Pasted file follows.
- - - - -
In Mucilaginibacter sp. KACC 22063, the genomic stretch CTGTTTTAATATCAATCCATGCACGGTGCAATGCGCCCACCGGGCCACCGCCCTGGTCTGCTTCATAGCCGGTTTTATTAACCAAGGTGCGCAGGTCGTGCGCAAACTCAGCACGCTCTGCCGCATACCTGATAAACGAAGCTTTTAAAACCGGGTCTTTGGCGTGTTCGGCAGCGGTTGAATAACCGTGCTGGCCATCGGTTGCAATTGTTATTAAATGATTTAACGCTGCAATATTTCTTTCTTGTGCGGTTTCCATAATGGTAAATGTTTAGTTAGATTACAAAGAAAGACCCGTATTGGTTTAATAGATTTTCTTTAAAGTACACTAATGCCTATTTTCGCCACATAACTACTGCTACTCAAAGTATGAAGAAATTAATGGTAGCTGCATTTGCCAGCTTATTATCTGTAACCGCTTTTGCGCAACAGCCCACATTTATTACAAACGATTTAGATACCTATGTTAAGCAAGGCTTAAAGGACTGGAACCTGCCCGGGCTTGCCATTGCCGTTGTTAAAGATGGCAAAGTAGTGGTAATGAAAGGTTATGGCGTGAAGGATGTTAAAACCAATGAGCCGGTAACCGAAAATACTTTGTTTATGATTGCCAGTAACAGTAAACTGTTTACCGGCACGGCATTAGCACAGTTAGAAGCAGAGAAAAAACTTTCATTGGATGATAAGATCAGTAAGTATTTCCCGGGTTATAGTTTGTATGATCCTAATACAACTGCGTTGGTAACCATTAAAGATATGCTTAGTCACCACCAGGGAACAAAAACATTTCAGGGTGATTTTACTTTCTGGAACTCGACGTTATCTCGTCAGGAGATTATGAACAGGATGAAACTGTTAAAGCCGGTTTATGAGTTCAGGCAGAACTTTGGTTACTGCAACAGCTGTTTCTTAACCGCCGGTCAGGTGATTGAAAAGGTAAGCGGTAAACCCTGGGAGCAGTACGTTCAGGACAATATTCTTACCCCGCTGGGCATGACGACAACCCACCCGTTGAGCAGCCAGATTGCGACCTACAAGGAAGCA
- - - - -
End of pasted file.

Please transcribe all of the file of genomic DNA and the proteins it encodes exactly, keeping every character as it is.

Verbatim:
In Mucilaginibacter sp. KACC 22063, the genomic stretch CTGTTTTAATATCAATCCATGCACGGTGCAATGCGCCCACCGGGCCACCGCCCTGGTCTGCTTCATAGCCGGTTTTATTAACCAAGGTGCGCAGGTCGTGCGCAAACTCAGCACGCTCTGCCGCATACCTGATAAACGAAGCTTTTAAAACCGGGTCTTTGGCGTGTTCGGCAGCGGTTGAATAACCGTGCTGGCCATCGGTTGCAATTGTTATTAAATGATTTAACGCTGCAATATTTCTTTCTTGTGCGGTTTCCATAATGGTAAATGTTTAGTTAGATTACAAAGAAAGACCCGTATTGGTTTAATAGATTTTCTTTAAAGTACACTAATGCCTATTTTCGCCACATAACTACTGCTACTCAAAGTATGAAGAAATTAATGGTAGCTGCATTTGCCAGCTTATTATCTGTAACCGCTTTTGCGCAACAGCCCACATTTATTACAAACGATTTAGATACCTATGTTAAGCAAGGCTTAAAGGACTGGAACCTGCCCGGGCTTGCCATTGCCGTTGTTAAAGATGGCAAAGTAGTGGTAATGAAAGGTTATGGCGTGAAGGATGTTAAAACCAATGAGCCGGTAACCGAAAATACTTTGTTTATGATTGCCAGTAACAGTAAACTGTTTACCGGCACGGCATTAGCACAGTTAGAAGCAGAGAAAAAACTTTCATTGGATGATAAGATCAGTAAGTATTTCCCGGGTTATAGTTTGTATGATCCTAATACAACTGCGTTGGTAACCATTAAAGATATGCTTAGTCACCACCAGGGAACAAAAACATTTCAGGGTGATTTTACTTTCTGGAACTCGACGTTATCTCGTCAGGAGATTATGAACAGGATGAAACTGTTAAAGCCGGTTTATGAGTTCAGGCAGAACTTTGGTTACTGCAACAGCTGTTTCTTAACCGCCGGTCAGGTGATTGAAAAGGTAAGCGGTAAACCCTGGGAGCAGTACGTTCAGGACAATATTCTTACCCCGCTGGGCATGACGACAACCCACCCGTTGAGCAGCCAGATTGCGACCTACAAGGAAGCA